2019 saw lowest rate of traffic deaths since 2014; preliminary data from NHTSA shows continued drop during second quarter 2020

Rural Interstate at Sunset
NHTSA’s preliminary fatality estimates for the first half of 2020 showed a slight drop (0.5%) during the year’s first quarter, with a larger drop of 3.3% in the second quarter.

WASHINGTON — Traffic deaths decreased nationwide during 2019 compared to 2018, according the U.S. Department of Transportation’s National Highway Traffic Safety Administration (NHTSA). In addition, preliminary data for 2020 showed a decrease in traffic fatalities during the year’s second quarter, during the height of the nation’s COVID-19 crisis, the agency noted.

On Oct. 1, NHTSA released a preview of 2019 data from the Fatality Analysis Reporting System (FARS) and preliminary estimates for the first half of 2020. Alongside the release of the 2019 preview data and 2020 first-half fatality projections, the agency issued two companion reports, Special Report: Examination of the Traffic Safety Environment During the Second Quarter of 2020 and Drug and Alcohol Prevalence in Seriously and Fatally Injured Road Users Before and During the COVID-19 Public Health Emergency.

In 2019, there were 36,096 fatalities in motor-vehicle traffic crashes, a decrease of 739 (down 2%) from the reported 36,835 fatalities in 2018, even though vehicle miles traveled increased by nearly 1%. As a result, the fatality rate for 2019 was 1.10 fatalities per 100 million vehicle miles traveled (VMT) — the lowest rate since 2014, down from 1.14 fatalities per 100 million VMT in 2018.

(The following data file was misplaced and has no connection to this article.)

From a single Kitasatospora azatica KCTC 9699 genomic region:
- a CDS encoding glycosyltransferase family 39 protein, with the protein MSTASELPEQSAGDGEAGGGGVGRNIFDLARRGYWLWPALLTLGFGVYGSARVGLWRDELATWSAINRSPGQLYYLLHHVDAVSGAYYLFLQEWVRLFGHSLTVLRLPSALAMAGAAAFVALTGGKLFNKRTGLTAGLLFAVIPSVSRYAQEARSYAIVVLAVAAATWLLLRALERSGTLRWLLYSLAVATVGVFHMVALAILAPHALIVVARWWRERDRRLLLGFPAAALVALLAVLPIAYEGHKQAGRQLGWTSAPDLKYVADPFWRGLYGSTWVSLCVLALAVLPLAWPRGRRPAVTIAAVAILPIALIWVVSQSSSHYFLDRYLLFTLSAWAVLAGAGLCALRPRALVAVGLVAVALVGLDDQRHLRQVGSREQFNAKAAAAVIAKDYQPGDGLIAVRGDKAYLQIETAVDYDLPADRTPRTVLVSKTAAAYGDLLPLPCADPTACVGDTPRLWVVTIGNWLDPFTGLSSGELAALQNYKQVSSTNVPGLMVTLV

During 2019, fatalities in crashes involving at least one large truck showed relatively no change, decreasing from 5,006 in 2018 to 5,005 in 2019. Large trucks include both commercial and non-commercial trucks with a gross vehicle weight rating of more than 10,000 pounds.

NHTSA’s preliminary fatality estimates for the first half of 2020 showed a slight drop (0.5%) during the year’s first quarter, with a larger drop of 3.3% in the second quarter. During April, May and June, during the height of the COVID-19 public health emergency, there were 8,870 traffic-related deaths compared to 9,172 during the same time period of 2019.

As a result of the COVID-19 public health emergency, the nation’s total traffic volume decreased by more than 16% in the first six months of 2020. Because traffic volumes decreased more significantly than did the number of fatal crashes, the traffic fatality rate per 100 million VMT is projected to increase to 1.25 in the first half of 2020, up from 1.06 in the same period in 2019.

“Road safety is always our top priority, and while we are encouraged by today’s reports showing a continued decline in total fatalities in 2019 and into the first half of 2020, we are concerned by the trend since April showing an increased fatality rate,” said James Owens, NHTSA deputy administrator. “Now, more than ever, we should be watching ourselves for safe driving practices and encouraging others to do the same. It’s irresponsible and illegal to drive under the influence of drugs or alcohol, taking risks not only with one’s own life, but with the lives of others.”

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